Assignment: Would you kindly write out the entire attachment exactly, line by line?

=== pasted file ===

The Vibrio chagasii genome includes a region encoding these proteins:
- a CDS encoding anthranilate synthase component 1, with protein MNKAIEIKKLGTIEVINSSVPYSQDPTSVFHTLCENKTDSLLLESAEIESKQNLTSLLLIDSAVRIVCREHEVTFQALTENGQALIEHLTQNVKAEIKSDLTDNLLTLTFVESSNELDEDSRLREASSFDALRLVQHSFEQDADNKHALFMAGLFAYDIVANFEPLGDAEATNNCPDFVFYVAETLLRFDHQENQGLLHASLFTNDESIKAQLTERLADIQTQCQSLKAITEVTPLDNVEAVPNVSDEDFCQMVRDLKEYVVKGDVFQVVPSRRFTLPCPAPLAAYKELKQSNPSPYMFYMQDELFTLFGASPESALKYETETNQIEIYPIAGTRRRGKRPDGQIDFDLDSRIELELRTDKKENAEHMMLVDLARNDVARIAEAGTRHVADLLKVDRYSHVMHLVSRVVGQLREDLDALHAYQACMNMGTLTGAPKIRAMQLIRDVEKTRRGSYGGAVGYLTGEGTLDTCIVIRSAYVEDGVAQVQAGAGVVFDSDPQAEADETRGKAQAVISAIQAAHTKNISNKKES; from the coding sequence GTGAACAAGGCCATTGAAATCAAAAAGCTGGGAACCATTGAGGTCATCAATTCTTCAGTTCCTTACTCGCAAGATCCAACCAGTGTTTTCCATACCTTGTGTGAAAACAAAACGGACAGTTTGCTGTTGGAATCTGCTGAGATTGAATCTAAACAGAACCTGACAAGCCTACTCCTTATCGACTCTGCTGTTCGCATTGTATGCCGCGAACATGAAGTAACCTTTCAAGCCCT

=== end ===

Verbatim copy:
The Vibrio chagasii genome includes a region encoding these proteins:
- a CDS encoding anthranilate synthase component 1, with protein MNKAIEIKKLGTIEVINSSVPYSQDPTSVFHTLCENKTDSLLLESAEIESKQNLTSLLLIDSAVRIVCREHEVTFQALTENGQALIEHLTQNVKAEIKSDLTDNLLTLTFVESSNELDEDSRLREASSFDALRLVQHSFEQDADNKHALFMAGLFAYDIVANFEPLGDAEATNNCPDFVFYVAETLLRFDHQENQGLLHASLFTNDESIKAQLTERLADIQTQCQSLKAITEVTPLDNVEAVPNVSDEDFCQMVRDLKEYVVKGDVFQVVPSRRFTLPCPAPLAAYKELKQSNPSPYMFYMQDELFTLFGASPESALKYETETNQIEIYPIAGTRRRGKRPDGQIDFDLDSRIELELRTDKKENAEHMMLVDLARNDVARIAEAGTRHVADLLKVDRYSHVMHLVSRVVGQLREDLDALHAYQACMNMGTLTGAPKIRAMQLIRDVEKTRRGSYGGAVGYLTGEGTLDTCIVIRSAYVEDGVAQVQAGAGVVFDSDPQAEADETRGKAQAVISAIQAAHTKNISNKKES; from the coding sequence GTGAACAAGGCCATTGAAATCAAAAAGCTGGGAACCATTGAGGTCATCAATTCTTCAGTTCCTTACTCGCAAGATCCAACCAGTGTTTTCCATACCTTGTGTGAAAACAAAACGGACAGTTTGCTGTTGGAATCTGCTGAGATTGAATCTAAACAGAACCTGACAAGCCTACTCCTTATCGACTCTGCTGTTCGCATTGTATGCCGCGAACATGAAGTAACCTTTCAAGCCCT